Your mission, should you choose to accept it:

Don’t become junk mail.

Easier said than done. Our team at BAM has been conceiving, pitching, and managing major CRM programs for over 20 years — and all our most successful efforts were guided by the same creative principle: something we call Careiosity™ (yes, that’s a real trademark)

We define it as the act of being caring and curious at the same time, with the intention to create real and valuable impact. A simple notion, but one that’s rarely embodied by big brands.

And nowhere is this idea more important than in the world of customer relationship “management” — an oxymoron in and of itself.

Nobody wants a toxic relationship.

“The idea of ‘managing’ your customers is dead,” marketing wizard Seth Godin said in an interview about the state of CRM over 10 years ago. “You don’t get to manage your customers. Your customers now manage you.”

Fast forward to 2020 and the balance has shifted even further in the customer’s favor. The line between preferred brand and a lifetime in junk box purgatory is razor thin. Newsletter clutter has become so bad, Gmail actually invented a new UX to hide them from users.

But there’s no denying the power of thoughtfully conceived CRM programming. It’s estimated that US marketers will spend over 350 million dollars on email advertising alone in 2020 (the biggest share of digital marketing budgets) fueled by a highly-rated ROI — approximately $51 return on every $1 spent.

But coupons and contests will only take you so far.

Make the journey matter. 

This is a phrase we tattoo on every BAM employee (face or lower back, their choice) as part of their on-boarding process. We’ll use a real client example to demonstrate its meaning:

So let’s talk heartburn.

Most brands in this category take a basic approach to targeted CRM communications, focusing on big eating occasions like Thanksgiving or Super Bowl weekend. We know you’re about to eat and drink more than usual this weekend, so don’t forget to stock up on heartburn medication.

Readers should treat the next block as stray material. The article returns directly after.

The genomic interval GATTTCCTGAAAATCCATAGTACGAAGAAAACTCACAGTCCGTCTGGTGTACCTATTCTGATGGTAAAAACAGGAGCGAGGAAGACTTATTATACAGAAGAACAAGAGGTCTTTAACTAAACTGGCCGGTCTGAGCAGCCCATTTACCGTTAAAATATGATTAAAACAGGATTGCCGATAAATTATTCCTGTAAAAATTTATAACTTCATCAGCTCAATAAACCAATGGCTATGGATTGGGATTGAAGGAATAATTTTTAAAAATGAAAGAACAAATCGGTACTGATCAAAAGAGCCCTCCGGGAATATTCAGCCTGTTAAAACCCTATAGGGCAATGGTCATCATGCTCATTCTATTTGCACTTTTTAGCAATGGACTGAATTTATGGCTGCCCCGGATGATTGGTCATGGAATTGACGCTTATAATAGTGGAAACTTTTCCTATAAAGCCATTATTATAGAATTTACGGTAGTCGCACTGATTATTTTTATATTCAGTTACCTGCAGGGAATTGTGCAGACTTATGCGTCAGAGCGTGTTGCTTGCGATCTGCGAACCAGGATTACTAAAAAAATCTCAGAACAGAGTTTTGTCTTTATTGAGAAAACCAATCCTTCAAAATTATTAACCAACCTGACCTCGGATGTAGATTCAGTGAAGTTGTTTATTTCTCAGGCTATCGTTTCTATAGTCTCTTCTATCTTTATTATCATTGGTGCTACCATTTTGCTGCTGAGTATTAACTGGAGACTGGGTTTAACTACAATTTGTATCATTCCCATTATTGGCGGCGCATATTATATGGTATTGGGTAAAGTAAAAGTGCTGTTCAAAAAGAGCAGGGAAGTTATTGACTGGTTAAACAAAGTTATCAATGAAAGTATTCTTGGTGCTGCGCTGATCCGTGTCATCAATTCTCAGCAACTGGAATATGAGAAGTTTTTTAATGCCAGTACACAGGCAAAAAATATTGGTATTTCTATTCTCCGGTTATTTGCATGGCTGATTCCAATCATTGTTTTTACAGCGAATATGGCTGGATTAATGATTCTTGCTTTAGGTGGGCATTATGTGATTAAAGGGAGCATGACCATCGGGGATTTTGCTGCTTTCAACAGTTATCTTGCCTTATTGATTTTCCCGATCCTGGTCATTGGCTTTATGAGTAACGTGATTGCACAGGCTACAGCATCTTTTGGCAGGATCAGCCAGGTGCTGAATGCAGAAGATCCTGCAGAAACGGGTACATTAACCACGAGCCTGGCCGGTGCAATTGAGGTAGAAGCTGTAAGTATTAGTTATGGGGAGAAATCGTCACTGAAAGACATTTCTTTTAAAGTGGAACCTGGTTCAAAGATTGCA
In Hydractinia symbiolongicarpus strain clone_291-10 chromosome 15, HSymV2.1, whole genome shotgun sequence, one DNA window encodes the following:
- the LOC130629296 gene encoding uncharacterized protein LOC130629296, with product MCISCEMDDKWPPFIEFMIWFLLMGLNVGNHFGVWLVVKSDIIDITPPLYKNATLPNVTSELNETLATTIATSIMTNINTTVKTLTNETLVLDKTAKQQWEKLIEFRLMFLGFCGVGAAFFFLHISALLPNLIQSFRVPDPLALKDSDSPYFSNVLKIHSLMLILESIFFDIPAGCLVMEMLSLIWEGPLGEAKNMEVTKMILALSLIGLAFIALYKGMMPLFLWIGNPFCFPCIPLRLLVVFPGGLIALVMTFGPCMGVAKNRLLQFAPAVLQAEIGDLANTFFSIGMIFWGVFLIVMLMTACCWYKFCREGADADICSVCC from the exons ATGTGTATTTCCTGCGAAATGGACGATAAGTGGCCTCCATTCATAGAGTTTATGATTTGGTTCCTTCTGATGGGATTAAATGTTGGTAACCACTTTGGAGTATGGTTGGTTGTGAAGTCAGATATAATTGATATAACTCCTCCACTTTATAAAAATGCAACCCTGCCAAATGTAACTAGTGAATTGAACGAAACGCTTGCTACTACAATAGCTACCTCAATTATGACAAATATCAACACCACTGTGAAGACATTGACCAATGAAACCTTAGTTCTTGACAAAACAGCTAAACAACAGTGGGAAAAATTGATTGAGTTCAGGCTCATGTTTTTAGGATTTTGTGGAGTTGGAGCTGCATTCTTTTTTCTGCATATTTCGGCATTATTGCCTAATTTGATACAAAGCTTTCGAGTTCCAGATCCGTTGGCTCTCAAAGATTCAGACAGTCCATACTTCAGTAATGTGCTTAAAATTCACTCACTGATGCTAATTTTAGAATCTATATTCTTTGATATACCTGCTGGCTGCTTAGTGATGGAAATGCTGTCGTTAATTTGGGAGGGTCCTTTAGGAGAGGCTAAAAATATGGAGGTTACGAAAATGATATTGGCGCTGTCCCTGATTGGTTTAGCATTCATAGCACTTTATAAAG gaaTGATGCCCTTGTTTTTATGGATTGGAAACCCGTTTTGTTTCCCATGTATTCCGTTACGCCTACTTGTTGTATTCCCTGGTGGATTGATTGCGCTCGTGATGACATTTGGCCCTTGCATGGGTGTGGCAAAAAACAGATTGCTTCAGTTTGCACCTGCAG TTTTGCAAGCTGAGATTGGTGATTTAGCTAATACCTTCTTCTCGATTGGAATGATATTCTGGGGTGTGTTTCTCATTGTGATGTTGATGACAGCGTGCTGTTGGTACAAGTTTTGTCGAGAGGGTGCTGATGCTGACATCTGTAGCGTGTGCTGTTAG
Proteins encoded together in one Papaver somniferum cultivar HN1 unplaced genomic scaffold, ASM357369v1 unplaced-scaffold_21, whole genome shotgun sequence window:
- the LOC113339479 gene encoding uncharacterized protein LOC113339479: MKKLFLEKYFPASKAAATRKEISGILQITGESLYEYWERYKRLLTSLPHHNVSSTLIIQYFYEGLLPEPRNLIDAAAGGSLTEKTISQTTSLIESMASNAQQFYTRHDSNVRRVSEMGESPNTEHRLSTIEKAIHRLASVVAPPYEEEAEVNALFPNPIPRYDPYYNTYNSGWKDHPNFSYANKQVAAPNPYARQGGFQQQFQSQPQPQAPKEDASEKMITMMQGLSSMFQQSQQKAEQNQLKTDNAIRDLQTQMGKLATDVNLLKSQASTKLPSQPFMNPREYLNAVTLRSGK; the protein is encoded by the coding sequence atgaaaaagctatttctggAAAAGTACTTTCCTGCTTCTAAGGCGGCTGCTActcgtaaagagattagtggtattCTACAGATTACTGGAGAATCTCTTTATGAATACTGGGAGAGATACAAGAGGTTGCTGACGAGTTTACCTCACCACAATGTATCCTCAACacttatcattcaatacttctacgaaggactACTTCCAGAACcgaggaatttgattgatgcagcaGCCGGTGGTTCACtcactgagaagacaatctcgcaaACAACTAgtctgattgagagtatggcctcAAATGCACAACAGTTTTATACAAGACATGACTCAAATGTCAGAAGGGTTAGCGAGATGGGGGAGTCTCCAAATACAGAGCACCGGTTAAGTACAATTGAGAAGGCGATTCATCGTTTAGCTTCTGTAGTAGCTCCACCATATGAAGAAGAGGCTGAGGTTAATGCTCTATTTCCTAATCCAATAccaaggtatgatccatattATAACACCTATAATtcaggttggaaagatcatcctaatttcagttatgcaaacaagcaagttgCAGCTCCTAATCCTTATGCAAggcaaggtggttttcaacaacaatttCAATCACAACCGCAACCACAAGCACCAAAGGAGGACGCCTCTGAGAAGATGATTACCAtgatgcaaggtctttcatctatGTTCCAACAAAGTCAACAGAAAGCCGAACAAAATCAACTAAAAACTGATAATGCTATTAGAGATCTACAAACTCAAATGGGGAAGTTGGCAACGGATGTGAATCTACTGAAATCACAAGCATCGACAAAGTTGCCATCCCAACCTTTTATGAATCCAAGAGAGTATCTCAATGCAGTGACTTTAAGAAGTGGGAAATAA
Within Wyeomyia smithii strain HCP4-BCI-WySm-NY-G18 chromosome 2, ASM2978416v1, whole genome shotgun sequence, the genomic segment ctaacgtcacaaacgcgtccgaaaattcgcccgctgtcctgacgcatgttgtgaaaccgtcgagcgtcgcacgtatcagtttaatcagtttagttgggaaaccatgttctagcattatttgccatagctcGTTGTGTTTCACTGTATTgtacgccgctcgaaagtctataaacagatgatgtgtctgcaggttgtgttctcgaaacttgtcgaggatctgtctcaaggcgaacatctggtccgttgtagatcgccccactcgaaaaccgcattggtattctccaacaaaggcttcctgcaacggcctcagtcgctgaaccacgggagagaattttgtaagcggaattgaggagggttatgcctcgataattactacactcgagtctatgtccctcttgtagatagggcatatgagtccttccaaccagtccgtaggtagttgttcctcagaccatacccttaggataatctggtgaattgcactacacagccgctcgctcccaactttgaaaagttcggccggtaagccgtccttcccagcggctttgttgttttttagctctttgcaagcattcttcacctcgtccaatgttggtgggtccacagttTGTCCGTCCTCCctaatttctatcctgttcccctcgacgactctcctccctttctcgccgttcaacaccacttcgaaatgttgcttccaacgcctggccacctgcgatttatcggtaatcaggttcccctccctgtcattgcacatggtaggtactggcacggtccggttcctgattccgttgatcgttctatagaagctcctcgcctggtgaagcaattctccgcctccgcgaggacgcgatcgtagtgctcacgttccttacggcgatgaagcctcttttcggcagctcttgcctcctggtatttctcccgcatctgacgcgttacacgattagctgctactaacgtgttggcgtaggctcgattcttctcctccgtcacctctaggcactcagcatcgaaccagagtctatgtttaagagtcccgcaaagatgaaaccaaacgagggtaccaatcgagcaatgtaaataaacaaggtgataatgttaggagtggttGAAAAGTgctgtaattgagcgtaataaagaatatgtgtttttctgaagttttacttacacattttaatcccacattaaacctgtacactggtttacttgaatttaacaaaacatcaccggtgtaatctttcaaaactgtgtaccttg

That’s certainly contextual, and it’s often effective. 

But does the brand care about them? Are they curious about their experience?

Or are they just trying to capitalize on their next upset stomach? 

Caring is the cost of entry. 

This is where our client embraced the notion of Careiosity to go the other way. Instead of saying “buy our product to fix that problem you’re about to have”, we helped them create content about how to avoid heartburn in the first place; which foods are most likely to irritate; tips to eat a bit slower; avoid carbonation; don’t do more than 3 keg stands in under 60 minutes; etc. etc.

Two approaches to contextual CRM communications: One smelled dollar signs. The other saw an opportunity to prove they actually cared.

Earth-shattering creative strategy? No. But the story behind why we reached out and the value-add content that accompanied our offer came from a genuine place. Yet 99% of brands fall short of this very modest yardstick. They don’t spend any time getting curious about what their customer is going through — and they almost never care enough to give help beyond the purchase incentive.

A little Careiosity goes a long way.

The truth is, there’s really not that much to “manage” in the world of CRM. Either you’re providing value through your products, offers, and content — or you’re just clutter. At which point, the only relationship left to manage is how much you’re bothering people.

But if you’re curious enough to uncover a real need, and if you care enough to actually help them address it, well, you may just create a customer relationship that manages itself.

Pete Meyers

President – BAM Strategy U.S.